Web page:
Tyne Bridge set for £35m funding boost as part of Central Motorway revamp to improve congestion

Maintenance and refurbishment of the Tyne Bridge started in September 2023.
Watch more of our videos on Shots! 
and live on Freeview channel 276
Visit Shots! now

One of the North East’s most famous icons will shine again as the Government has promised to deliver a £35 million boost to restore the Bridge and secure its future. 

On Friday, February 2, Roads Minister Guy Opperman was in Newcastle to confirm that the Tyne Bridge will undergo an extensive renovation programme, alongside major improvements on the Central Motorway East A167 to tackle congestion and improve journey times in and out of Newcastle.

This is part of the Government’s Network North plan which will improve local transport across the North East, with today’s announcement following £544 million in funding for a long-term plan to resurface local roads across the North East.

With the centenary of the bridge’s opening approaching in 2028, the Government claims investment will safeguard the iconic structure for future generations and help grow the economy in Newcastle and the North East.

Read Newcastle's news on the go with our free email newsletters - bringing the headlines to your inbox. Catch up on the day's news and sport and enjoy even more from the NewcastleWorld team. Visit our website here to find out more and sign up.

Roads Minister Guy Opperman said: “Today is a historic day for Newcastle and the North East. Our £35 million boost will restore the Tyne Bridge in all its glory so that it can shine proudly as one of the UK’s most iconic landmarks.

“This is part of the Government’s Network North plan which will improve local transport across the North East, with today’s announcement following our record £544 million in funding for a long-term plan to resurface local roads across the North East.”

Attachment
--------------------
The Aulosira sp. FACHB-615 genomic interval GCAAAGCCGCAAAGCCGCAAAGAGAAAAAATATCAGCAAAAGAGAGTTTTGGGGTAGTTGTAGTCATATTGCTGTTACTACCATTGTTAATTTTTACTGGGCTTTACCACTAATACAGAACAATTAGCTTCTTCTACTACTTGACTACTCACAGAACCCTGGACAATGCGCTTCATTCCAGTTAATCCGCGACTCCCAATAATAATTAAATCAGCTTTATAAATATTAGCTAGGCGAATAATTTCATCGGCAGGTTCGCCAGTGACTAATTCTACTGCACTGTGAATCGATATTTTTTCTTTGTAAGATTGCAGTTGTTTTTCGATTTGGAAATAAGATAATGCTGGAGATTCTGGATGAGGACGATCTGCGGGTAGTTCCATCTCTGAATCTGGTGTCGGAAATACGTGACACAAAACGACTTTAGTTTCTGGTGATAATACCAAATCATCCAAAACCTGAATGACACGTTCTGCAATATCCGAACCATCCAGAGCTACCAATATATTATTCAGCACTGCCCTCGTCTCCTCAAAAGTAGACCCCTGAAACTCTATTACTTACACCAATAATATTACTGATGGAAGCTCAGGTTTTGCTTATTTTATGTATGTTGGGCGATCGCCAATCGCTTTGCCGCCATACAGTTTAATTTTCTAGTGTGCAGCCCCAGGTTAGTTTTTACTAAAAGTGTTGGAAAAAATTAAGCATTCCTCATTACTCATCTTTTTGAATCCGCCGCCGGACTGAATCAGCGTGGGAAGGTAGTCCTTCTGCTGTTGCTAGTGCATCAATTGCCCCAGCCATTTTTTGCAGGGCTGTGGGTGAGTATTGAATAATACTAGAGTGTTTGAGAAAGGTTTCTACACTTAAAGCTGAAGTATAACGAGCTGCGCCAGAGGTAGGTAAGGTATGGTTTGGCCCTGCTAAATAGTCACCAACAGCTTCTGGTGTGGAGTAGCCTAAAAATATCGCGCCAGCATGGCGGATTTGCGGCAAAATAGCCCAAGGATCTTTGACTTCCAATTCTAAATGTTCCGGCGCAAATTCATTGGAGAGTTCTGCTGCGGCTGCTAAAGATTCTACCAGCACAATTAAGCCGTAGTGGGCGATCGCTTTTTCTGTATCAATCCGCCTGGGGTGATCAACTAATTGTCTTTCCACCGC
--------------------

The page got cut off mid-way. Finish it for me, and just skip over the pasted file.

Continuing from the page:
Work on the bridge initially started back in September 2023. The first phase of the £32 million programme will see engineers begin erecting scaffolding below the bridge deck around the Gateshead tower, which councils claimed will have minimal impact on the travelling public.

The main phase of work was postponed until funding was confirmed by the Government, with Newcastle and Gateshead Councils waiting for the millions to be signed off in Westminster.

The full project is expected to take around four years to complete.

As part of the bid for funding, it was confirmed the Government will provide £35.3 million, with the remaining costs contributed by Newcastle and Gateshead councils.

The Government has also claimed every penny of the £19.8 billion committed to the Northern leg of HS2 will be reinvested in transport across the North. Criticism initially came from Northern residents after it was announced roads in London would also benefit from the funding of the scrapped project.